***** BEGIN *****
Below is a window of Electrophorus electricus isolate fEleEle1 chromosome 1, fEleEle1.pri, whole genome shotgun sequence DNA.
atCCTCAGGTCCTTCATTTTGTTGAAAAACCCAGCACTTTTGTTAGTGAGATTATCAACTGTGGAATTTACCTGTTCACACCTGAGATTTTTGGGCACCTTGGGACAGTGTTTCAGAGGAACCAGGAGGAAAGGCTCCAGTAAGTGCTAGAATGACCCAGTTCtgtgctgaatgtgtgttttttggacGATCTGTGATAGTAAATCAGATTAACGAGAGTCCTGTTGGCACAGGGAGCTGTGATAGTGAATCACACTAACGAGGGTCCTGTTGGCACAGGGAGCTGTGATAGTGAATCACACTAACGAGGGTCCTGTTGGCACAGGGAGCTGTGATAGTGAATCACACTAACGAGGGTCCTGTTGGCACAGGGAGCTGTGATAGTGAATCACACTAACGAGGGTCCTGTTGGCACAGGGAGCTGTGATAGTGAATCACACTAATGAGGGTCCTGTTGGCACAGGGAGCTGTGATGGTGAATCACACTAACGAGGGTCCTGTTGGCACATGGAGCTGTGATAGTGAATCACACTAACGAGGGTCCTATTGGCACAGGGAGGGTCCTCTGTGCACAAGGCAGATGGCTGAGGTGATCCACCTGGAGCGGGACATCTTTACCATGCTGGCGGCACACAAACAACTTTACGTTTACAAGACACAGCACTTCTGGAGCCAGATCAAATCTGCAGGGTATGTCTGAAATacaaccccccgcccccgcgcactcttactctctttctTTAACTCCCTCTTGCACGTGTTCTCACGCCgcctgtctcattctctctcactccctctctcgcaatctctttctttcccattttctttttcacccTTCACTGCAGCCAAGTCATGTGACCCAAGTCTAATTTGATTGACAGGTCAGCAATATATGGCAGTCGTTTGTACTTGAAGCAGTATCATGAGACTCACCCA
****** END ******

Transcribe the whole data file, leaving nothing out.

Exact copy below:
Below is a window of Electrophorus electricus isolate fEleEle1 chromosome 1, fEleEle1.pri, whole genome shotgun sequence DNA.
atCCTCAGGTCCTTCATTTTGTTGAAAAACCCAGCACTTTTGTTAGTGAGATTATCAACTGTGGAATTTACCTGTTCACACCTGAGATTTTTGGGCACCTTGGGACAGTGTTTCAGAGGAACCAGGAGGAAAGGCTCCAGTAAGTGCTAGAATGACCCAGTTCtgtgctgaatgtgtgttttttggacGATCTGTGATAGTAAATCAGATTAACGAGAGTCCTGTTGGCACAGGGAGCTGTGATAGTGAATCACACTAACGAGGGTCCTGTTGGCACAGGGAGCTGTGATAGTGAATCACACTAACGAGGGTCCTGTTGGCACAGGGAGCTGTGATAGTGAATCACACTAACGAGGGTCCTGTTGGCACAGGGAGCTGTGATAGTGAATCACACTAACGAGGGTCCTGTTGGCACAGGGAGCTGTGATAGTGAATCACACTAATGAGGGTCCTGTTGGCACAGGGAGCTGTGATGGTGAATCACACTAACGAGGGTCCTGTTGGCACATGGAGCTGTGATAGTGAATCACACTAACGAGGGTCCTATTGGCACAGGGAGGGTCCTCTGTGCACAAGGCAGATGGCTGAGGTGATCCACCTGGAGCGGGACATCTTTACCATGCTGGCGGCACACAAACAACTTTACGTTTACAAGACACAGCACTTCTGGAGCCAGATCAAATCTGCAGGGTATGTCTGAAATacaaccccccgcccccgcgcactcttactctctttctTTAACTCCCTCTTGCACGTGTTCTCACGCCgcctgtctcattctctctcactccctctctcgcaatctctttctttcccattttctttttcacccTTCACTGCAGCCAAGTCATGTGACCCAAGTCTAATTTGATTGACAGGTCAGCAATATATGGCAGTCGTTTGTACTTGAAGCAGTATCATGAGACTCACCCA